Assisted living operators reported serious challenges in implementing infection prevention and control practices for residents with dementia during the pandemic, according to a new study across seven states.

Investigators examined data provided by 119 administrators in 244 communities. Records from July 2020 to September 2021 showed difficulties maintaining recommended IPC practices. Among the findings:

  • Less than half of administrators found it feasible to close indoor common areas; 
  • All assisted living community types reported a challenge organizing safely distanced group activities; and 
  • More than half of residents with dementia did not wear a face covering or maintain physical distance from other residents when indicated.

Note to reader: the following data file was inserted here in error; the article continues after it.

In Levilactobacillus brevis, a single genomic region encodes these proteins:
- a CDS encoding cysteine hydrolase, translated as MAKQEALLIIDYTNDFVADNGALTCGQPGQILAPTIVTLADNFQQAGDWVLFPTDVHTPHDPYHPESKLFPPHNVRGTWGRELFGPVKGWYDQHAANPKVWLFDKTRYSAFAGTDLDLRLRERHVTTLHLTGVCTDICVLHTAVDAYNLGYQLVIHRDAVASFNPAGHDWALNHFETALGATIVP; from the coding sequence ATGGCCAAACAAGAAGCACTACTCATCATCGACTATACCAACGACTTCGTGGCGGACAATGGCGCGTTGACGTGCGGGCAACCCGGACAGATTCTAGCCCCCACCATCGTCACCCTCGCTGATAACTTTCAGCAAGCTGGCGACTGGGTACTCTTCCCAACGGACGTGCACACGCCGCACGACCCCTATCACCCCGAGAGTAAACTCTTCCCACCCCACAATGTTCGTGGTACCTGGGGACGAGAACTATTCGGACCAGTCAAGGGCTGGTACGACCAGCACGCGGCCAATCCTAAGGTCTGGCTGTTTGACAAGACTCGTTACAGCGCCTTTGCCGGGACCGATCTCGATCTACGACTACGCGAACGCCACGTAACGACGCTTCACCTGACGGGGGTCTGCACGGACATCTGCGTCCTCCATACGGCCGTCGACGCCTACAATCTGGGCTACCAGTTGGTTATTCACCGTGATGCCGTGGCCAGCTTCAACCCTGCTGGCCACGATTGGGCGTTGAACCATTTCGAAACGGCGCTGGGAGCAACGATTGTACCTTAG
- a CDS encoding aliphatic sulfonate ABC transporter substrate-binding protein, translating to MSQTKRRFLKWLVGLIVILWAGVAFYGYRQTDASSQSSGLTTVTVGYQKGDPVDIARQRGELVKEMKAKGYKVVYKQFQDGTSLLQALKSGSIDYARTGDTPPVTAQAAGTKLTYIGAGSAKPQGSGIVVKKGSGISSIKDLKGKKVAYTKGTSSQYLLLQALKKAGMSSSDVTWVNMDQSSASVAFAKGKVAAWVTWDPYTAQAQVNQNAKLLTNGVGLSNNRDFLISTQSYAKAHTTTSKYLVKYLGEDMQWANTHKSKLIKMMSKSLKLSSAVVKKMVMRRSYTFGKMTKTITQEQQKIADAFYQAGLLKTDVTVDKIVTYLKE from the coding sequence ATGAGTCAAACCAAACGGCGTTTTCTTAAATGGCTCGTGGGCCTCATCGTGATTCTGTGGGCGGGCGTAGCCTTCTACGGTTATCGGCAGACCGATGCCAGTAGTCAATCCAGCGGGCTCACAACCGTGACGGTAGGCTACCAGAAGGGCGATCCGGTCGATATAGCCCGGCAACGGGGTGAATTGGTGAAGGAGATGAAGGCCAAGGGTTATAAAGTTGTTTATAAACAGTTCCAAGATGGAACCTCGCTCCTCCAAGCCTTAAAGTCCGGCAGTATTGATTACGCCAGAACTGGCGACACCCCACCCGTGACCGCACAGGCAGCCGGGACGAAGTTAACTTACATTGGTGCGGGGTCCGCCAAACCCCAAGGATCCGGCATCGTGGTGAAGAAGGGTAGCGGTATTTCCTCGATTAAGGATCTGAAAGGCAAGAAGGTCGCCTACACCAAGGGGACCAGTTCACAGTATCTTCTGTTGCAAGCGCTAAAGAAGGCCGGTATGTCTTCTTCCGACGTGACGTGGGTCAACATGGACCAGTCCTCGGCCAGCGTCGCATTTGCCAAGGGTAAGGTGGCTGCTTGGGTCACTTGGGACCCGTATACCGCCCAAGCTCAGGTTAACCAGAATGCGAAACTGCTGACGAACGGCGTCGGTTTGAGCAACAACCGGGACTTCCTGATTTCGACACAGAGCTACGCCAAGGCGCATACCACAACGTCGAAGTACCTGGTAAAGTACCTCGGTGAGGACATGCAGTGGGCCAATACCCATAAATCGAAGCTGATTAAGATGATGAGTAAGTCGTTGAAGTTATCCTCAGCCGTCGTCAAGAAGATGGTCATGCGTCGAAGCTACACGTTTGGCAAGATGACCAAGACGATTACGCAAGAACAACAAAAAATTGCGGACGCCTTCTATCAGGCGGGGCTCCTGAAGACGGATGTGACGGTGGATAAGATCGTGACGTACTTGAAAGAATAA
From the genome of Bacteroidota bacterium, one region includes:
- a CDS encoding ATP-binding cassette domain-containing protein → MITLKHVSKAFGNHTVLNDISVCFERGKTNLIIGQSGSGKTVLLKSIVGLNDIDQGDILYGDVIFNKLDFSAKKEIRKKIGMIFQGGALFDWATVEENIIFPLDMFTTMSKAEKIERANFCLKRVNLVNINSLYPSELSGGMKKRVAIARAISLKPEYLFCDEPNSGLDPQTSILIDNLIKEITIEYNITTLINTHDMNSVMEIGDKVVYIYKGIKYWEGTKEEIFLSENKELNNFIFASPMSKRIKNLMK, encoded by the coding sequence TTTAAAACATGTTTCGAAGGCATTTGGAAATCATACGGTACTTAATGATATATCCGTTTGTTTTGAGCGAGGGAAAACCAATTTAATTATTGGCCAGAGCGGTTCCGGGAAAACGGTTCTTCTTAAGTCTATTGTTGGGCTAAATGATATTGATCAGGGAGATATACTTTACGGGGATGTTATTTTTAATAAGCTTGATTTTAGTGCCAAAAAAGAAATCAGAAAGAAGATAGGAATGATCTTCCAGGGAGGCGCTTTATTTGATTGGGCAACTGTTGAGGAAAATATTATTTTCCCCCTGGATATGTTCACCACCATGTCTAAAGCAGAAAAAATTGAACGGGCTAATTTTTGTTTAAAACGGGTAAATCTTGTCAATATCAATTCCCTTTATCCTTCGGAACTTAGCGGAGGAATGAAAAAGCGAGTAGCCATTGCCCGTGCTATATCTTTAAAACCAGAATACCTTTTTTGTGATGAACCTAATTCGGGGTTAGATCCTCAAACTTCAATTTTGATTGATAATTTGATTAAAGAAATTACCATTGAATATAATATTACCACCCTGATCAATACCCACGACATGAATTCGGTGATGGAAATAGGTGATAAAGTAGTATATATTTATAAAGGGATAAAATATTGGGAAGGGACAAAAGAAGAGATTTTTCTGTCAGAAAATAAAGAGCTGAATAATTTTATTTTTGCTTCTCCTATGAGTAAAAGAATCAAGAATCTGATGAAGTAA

Although all assisted living communities reported IPC problems, they were most pronounced in those communities that catered specifically to residents with dementia, Sheryl Zimmerman, Ph.D., of University of North Carolina at Chapel Hill, reported. In those settings, residents often have more advanced dementia and fewer private accommodations, she noted.

The results highlight the need to support infection control capabilities when providing care for this “especially vulnerable population,” Zimmerman and colleagues wrote in the Journal of the American Geriatrics Society.

The findings also have implications for nursing homes, the authors added. Nearly half of nursing home residents have dementia, and although fewer than 1% of nursing homes are dementia-specific, 15% have dementia care units, they noted.

Data were collected during an ongoing study of dementia, medical and mental healthcare in assisted living.

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